Why do our faces age? And what can we do about it!

Anand D. Patel, MD
Article by
Austin Facial Plastic Surgeon

Getting older would be much more enjoyable if we didn’t have to look older as well. Many of us feel younger on the inside than how we look on the outside, and that can be tough to deal with. To make matters worse, our society tends to associate beauty and youth with value and success. This is especially true, when it comes to our faces. So it’s no surprise that many of us are constantly looking out for that miracle product or service that will turn back the clock.

But why does it happen? How does aging cause wrinkling, deep lines, droopy skin, and a sunken look? One way to look at it is to group facial aging as either changing tissue quality or quantity. Tissue quality refers to the character of the skin (e.g. dryness, texture, wrinkling, age spots, prominent blood vessels, and benign or precancerous lumps and bumps). Tissue quantity refers to laxity, such as the type that leads to a droopy neck and jowls, and also volume loss. Some areas like the central face, cheeks, and lips seem to deflate, while others like under the chin keep expanding. Altogether, changes in tissue quality and quantity lead to the telltale signs of facial aging – but the treatment of both are very different.

During our youth, collagen and elastin provide volume and tightness to our skin. These helpful proteins are constantly produced and broken down in the body. With aging, however, the seesaw tips from production to breakdown, and we lose volume and gain laxity. How and why this happens is still being worked out, but various enzymes, proteins, and free oxygen radicals are thought to contribute. It appears that our cells are genetically programmed to shut down after a time, but also environmental exposures tend to accelerate the process. The body protects itself from aging by producing DNA repair proteins, enzyme inhibitors, and antioxidants, but they decline over time.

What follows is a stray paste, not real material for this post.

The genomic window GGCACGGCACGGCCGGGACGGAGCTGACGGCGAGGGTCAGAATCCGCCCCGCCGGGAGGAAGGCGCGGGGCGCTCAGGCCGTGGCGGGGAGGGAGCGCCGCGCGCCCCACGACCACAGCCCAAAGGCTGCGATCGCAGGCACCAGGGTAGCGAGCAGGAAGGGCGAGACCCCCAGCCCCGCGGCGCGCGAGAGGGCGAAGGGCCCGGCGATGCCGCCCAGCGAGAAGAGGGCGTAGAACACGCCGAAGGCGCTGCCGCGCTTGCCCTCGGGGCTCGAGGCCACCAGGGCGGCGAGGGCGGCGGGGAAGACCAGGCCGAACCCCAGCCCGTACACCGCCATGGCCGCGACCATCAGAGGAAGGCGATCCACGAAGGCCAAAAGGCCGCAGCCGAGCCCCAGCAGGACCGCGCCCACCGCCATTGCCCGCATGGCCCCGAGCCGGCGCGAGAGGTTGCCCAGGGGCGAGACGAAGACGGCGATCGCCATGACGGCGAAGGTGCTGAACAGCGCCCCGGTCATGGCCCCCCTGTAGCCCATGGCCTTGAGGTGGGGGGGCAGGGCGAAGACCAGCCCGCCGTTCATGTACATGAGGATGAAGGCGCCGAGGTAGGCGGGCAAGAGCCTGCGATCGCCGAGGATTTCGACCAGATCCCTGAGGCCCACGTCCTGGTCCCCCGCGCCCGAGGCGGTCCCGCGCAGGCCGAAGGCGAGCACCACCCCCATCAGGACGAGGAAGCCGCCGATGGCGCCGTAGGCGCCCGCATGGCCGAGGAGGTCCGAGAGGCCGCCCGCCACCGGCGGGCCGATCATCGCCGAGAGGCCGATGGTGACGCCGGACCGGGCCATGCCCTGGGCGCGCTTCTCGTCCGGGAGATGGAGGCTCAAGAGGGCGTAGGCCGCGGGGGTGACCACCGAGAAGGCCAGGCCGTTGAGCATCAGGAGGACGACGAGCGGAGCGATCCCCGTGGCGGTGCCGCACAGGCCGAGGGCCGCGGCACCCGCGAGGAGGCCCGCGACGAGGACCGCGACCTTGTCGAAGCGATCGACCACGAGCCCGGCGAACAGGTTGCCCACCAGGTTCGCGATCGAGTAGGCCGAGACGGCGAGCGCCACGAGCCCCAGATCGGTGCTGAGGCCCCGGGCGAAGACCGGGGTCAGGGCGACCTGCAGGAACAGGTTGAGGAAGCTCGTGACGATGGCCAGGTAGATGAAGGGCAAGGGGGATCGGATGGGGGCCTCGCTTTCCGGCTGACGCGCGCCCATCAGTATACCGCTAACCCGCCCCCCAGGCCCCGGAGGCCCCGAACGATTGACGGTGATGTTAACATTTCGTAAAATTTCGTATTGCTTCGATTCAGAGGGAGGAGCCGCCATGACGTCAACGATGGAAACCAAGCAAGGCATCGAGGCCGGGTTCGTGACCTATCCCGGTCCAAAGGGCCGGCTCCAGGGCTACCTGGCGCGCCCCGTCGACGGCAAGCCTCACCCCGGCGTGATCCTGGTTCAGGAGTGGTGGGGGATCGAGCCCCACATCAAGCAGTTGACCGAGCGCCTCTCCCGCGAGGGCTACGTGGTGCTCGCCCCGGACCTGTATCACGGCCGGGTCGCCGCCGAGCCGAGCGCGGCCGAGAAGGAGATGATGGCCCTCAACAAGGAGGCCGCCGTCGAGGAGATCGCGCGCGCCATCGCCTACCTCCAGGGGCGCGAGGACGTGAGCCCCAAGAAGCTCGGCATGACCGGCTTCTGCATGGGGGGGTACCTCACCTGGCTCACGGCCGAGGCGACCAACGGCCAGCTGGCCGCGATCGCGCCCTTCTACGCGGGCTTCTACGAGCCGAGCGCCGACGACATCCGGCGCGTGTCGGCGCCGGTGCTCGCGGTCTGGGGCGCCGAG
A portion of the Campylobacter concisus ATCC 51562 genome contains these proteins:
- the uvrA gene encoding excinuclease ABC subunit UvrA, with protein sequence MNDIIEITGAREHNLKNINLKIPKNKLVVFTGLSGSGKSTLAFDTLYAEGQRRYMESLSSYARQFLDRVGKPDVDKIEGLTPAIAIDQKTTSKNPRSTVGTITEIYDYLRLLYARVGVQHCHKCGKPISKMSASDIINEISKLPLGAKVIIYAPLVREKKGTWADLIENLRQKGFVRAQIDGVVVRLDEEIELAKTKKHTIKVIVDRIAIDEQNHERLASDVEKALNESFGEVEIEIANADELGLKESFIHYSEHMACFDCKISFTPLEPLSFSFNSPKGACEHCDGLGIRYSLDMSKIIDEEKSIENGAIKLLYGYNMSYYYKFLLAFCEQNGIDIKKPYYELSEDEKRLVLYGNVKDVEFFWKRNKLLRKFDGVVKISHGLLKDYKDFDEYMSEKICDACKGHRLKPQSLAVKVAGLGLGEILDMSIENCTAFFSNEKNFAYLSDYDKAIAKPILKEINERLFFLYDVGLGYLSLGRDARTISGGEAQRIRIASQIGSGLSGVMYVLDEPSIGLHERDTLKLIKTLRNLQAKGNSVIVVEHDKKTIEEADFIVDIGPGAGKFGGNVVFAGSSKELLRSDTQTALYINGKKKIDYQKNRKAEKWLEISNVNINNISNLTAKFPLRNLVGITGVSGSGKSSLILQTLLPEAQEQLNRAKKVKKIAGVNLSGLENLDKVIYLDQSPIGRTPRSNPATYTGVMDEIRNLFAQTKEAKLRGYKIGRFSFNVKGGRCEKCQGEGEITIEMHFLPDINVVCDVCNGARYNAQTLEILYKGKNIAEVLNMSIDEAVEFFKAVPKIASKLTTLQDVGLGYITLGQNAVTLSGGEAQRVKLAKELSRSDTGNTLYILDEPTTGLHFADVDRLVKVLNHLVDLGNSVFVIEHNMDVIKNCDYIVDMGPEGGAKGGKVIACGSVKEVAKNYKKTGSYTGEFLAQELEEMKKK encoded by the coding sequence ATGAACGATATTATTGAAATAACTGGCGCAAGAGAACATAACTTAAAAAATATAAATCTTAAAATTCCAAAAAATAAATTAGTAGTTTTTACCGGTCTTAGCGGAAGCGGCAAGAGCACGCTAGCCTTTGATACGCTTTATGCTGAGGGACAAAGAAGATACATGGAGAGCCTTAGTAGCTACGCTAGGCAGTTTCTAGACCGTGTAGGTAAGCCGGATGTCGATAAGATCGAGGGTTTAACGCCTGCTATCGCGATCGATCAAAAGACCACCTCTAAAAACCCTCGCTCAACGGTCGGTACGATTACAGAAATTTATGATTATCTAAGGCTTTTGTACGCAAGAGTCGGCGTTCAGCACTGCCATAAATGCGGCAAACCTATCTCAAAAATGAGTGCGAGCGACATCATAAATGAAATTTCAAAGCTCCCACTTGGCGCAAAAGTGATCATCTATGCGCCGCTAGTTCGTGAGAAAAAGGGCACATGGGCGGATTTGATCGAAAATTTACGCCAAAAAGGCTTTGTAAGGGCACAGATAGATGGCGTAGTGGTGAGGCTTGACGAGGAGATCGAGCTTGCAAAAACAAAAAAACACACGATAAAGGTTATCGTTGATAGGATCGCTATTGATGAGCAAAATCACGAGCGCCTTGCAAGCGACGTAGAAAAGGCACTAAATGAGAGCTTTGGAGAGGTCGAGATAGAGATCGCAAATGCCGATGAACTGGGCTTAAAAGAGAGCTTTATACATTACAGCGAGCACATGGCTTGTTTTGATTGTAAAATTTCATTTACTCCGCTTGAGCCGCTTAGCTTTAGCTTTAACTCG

Why some people age faster than others is probably influenced by both their genes and their environment. Genetic factors may be the most important, so if your parents looked good as they aged, there’s a good chance you will too. However, this can be countered by lifetime exposure to ultraviolet radiation from the sun (UV). The two main types of UV, A and B, create ongoing inflammation which not only accelerates normal aging, but also causes a hardened, leathery quality to the skin. Darker skin pigmentation protects against solar radiation, but not totally. Other environmental factors that are thought to accelerate aging include an unhealthy diet, alcohol use, smoking and nicotine, pollution, poor overall health, and stress – just look at the past few U.S. Presidents.

The key is prevention, and you’re never too young or too old to start. Have you ever noticed that those with a healthy, stress-free lifestyle tend to look healthier. It seems the adage “garbage in, garbage out” also applies to aging. That means good nutrition, regular exercise, good skin care, and staying away from smoking, nicotine, and other environmental toxins. It’s not possible to entirely avoid the sun, so a daily sunscreen with the appropriate strength (SPF 30) becomes critical. Make sure that your sunscreen protects against both UV-A and UV-B, because some do not. In a world where the effectiveness of many products is ill-supported by hard data, Tretinoin (e.g. Retin-A), a form of topical Vitamin A, is one that has good evidence for working well to reverse sun damage. Ask your dermatologist if you are a good candidate.